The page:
USS Truxtun (DDG-103)
USS Truxtun (DDG-103) is a Arleigh Burke-class destroyer currently in service with the United States Navy. She is named for American Naval hero, Commodore Thomas Truxtun (1755–1822), one of the first six commanders appointed by George Washington to the newly formed U.S. Navy. She is the sixth U.S. naval warship to bear his name. Truxtun's keel was laid down on 11 April 2005. During construction at Ingalls Shipbuilding, Pascagoula, Mississippi, she suffered a major electrical fire on 20 May 2006, engulfing two levels and causing damage estimated to worth millions of dollars. She was launched on 17 April 2007, then christened on 2 June 2007 in Pascagoula, with Truxtun descendants Susan Scott Martin and Carol Leigh Roelker serving as sponsors, and commissioned on 25 April 2009 in Charleston, South Carolina.
USS Truxtun (DDG-103) pulling into Souda Bay on 21 September 2012.
|Namesake:||Commodore Thomas Truxtun|
|Awarded:||13 September 2002|
|Laid down:||11 April 2005|
|Launched:||17 April 2007|
|Christened:||2 June 2007|
|Acquired:||24 October 2008|
|Commissioned:||25 April 2009 (ceremony)|
|Homeport:||Naval Station Norfolk|
|Motto:||"Pursue Attack Vanquish"|
|Status:||in active service|
|Class and type:||Arleigh Burke-class destroyer|
|Length:||510 ft (160 m)|
|Beam:||66 ft (20 m)|
|Draft:||31 ft (9.4 m)|
|Propulsion:||4 General Electric LM2500-30 gas turbines, two shafts, 100,000 total shaft horsepower (75 MW)|
|Speed:||>30 knots (56 km/h; 35 mph)|
|Sensors and |
|Electronic warfare |
|Aircraft carried:||2 × SH-60 Sea Hawk helicopters|
In 2012, the US Navy contracted with L3 Technologies to develop a fuel-efficient hybrid electric drive train for the Flight IIA Arleigh Burke guided missile destroyers. The system proposed used a pre-existing quill drive on the reduction gearbox, allowing an electric motor to drive the ships up to 13 knots. Truxtun was fitted with the permanent magnet motor system in 2012, under a research and development contract with General Atomics. In March 2018, the US Navy announced that the trial program to install hybrid electric drives in 34 destroyers would be cancelled leaving Truxtun as the only ship so fitted.
On 6 March 2014, Truxtun departed Greece and sailed to the Black Sea to conduct training with the Romanian and Bulgarian navies. On 5 March 2014, Turkish authorities gave permission to a U.S. Navy warship to pass through the Bosphorus Straits. The deployment of Truxtun, along with sister ship Donald Cook), to the Black Sea was intended as a "strategic reassurance" for former Soviet republics and satellite states concerned about the annexation of Crimea by the Russian Federation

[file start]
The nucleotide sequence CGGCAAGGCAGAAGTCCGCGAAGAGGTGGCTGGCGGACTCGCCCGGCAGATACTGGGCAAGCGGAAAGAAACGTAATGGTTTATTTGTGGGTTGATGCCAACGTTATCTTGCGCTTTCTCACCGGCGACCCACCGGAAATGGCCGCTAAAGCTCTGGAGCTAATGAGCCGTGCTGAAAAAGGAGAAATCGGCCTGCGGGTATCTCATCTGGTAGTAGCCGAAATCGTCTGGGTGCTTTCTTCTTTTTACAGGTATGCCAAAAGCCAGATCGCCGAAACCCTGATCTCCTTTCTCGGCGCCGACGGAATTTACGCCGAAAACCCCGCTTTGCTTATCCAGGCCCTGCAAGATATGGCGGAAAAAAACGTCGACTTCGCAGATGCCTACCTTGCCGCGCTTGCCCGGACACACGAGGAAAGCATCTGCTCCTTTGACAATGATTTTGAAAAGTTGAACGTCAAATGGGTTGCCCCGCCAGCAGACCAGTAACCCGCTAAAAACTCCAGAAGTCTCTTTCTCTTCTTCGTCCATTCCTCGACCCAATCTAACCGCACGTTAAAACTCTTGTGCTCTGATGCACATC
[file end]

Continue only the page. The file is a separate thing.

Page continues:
In popular cultureEdit
- "USS Truxtun". Naval Vessel Register. Retrieved 22 April 2009.
- "CNO Delivers Principal Address at Truxtun Commissioning". Navy News Service. 25 April 2009. Retrieved 1 October 2015.
- "Navy To Commission Guided Missile Destroyer Truxtun". Navy News Service. 22 April 2009. Retrieved 1 October 2015.
- Fein, Geoff (23 May 2006). "USS Truxtun Damaged In Weekend Fire At Northrop Grumman Shipyard". Defense Daily.
- Coleman, Leigh (3 June 2007). "New Truxtun joins distinguished line". Sun Herald. Biloxi, Mississippi.
- "Northrop Grumman-built Truxtun (DDG 103) Christening Commemorates a Founding Father of the U.S. Navy" (Press release). Pascagoula, Mississippi: Northrop Grummann. 2 June 2007. Retrieved 1 October 2015.
- "Navy Set to Install Hybrid Electric Drives in Destroyer Fleet Starting Next Year". public.navy.mil. Retrieved 9 March 2018.
- "US Navy cancelling program to turn gas-guzzling destroyers into hybrids". defenseNews.com. Retrieved 3 March 2018.
- "US navy confirms missile destroyer USS Truxtun approaching the Black Sea". RT.com. 7 March 2014. Retrieved 1 October 2015.
- LaFranchi, Howard (7 March 2014). "Ukraine crisis: What's the point of US military activity near Russia?". Christian Science Monitor. Archived from the original on 8 March 2014.
- LaFranchi, Howard (7 March 2014). "Ukraine crisis: What's the point of US military activity near Russia?". Christian Science Monitor. Retrieved 1 October 2015.